9. The above example was used by the boss of the American fast food chain International House of Pancakes, awaiting him off his private jet on his UK holidays.

    Or so it would seem….

  10. An elegant vehicle, but never a shooting brake. I do not see grouse shooters putting their guns or their kills in the back of this one. As for driving across the grouse moors in it…… And just a two door? A designer’s dream more than a genuinely useful car.

  11. Any thing that removed those awful flying buttresses is a plus in my view. I did drive one (the coupe) in the 80’s and it was truly magnificent – at the time it had to be one of the quietest ways to travel in an armchair. Never bought one though – it was those blinking flying buttresses you see…….

  12. The Ferrari FF and GTCLusso are probably the nearest modern vehicles to this idea, though with less overhang at the real far less roomy I’d imagine!

  13. This is a really good looking car and the huge boot would have made it ideal for golfing holidays and long trips to Europe. With the Reliant Scimitar becoming old fashioned by the early eighties, the XJS Eventer would have been an ideal replacement and a lot nicer inside. Also a 155 mph estate car would have been unique for the time.

  14. Just in case this column is still seen, the inspiration for the car came from the MGBGT, as both directors at Lynx had at one time or another an MGBGT. For the record, the lower boot lid is the original Jaguar XJS part and the upper was new-made steel fabrication, but using the glass from a Citroen Ami Estate. The side windows were made to a Lynx design by Tudor Glass (I seem to recall) The rear seats were enlarged so that two adults could sit in it, but when folded down gave a 6ft flat floor area. How do I know all this? I was there…. Guy Black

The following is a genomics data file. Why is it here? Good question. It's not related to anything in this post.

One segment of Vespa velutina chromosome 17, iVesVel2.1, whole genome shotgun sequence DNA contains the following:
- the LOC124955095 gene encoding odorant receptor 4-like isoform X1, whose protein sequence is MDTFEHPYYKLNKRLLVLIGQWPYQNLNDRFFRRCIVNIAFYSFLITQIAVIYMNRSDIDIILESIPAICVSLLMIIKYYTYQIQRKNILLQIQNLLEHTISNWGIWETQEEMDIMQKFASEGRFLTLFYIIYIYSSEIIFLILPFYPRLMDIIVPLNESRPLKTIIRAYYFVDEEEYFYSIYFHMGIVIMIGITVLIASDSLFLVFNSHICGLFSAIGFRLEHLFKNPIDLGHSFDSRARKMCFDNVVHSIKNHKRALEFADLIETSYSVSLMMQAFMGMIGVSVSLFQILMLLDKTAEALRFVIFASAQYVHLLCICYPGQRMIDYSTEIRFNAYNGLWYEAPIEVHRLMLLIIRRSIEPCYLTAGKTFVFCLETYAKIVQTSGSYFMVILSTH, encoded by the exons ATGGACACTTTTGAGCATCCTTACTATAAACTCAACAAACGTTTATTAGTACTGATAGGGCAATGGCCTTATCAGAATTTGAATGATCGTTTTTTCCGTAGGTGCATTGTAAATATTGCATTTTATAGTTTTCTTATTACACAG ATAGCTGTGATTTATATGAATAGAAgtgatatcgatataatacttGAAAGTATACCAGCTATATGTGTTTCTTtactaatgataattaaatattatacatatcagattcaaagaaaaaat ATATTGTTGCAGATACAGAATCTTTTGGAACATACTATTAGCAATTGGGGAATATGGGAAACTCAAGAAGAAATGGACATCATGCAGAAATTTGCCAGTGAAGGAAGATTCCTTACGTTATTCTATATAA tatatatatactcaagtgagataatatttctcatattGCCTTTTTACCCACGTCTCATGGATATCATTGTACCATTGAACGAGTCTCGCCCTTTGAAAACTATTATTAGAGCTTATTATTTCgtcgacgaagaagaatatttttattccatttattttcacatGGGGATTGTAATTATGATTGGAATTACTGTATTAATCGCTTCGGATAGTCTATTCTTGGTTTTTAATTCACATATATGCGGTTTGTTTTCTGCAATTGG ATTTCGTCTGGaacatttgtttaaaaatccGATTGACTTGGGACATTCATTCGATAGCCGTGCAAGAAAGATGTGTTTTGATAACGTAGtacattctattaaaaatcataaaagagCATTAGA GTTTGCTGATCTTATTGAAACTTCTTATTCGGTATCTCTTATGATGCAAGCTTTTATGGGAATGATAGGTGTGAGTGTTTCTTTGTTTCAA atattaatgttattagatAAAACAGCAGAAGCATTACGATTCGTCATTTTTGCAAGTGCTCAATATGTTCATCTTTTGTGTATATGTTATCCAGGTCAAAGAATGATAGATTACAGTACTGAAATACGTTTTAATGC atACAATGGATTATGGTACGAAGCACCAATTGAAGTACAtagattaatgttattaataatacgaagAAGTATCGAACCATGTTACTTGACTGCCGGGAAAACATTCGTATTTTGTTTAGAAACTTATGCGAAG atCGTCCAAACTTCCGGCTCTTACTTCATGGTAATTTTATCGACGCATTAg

15. That’s why I find this site such fun – we have a couple of years of speculation and opinion and then some guy rocks up who actually knows the real story! Brilliant!
    Thank you all.

  16. I owned an Eventer for a while, No 37 I think. It had a one piece pressing for the roof (early ones had a weld and the metal work was by Reeves) but still had a vinyl roof. That was to cover the rust …. Lynx never managed to cure that BL Jaguar problem, and actually managed to add some more where the new panels were let in.

    It was a magnificent drive, the back seat folding mech was ingenious and the boot space was huge, if a little coffin shaped. The well was filled with the relocated fuel tank (which trapped condensation and hid more rust). The rear coil-overs had a 1in lift space which helped the stance a little.

    I think the last conversions must have been superb with all the rust proofing, the face lift body, Ford QA, and 20 years of experience.

    I am working on a 1989 XJS Convertible at the moment and even the 7 years between my Eventer build date and this convertible shows significant quality improvements. Alas, the Eventer was sold as spares as it was too rusty to repair…

  17. I am proud to own Lynx 001, THE prototype aka Briar Rose … she was owned by my late husband (apart from Lynx Engineering’s Guy Black), her only owner since 1984 and he left her to me to maintain and look after; she is magnificent and a joy to drive. Sadly a recent, supposedly thorough restoration proved costly and disappointing, however, am slowly bringing her back to full glory. Classic Cars Magazine did a lovely profile on her in August 2022, which I believe is still available online.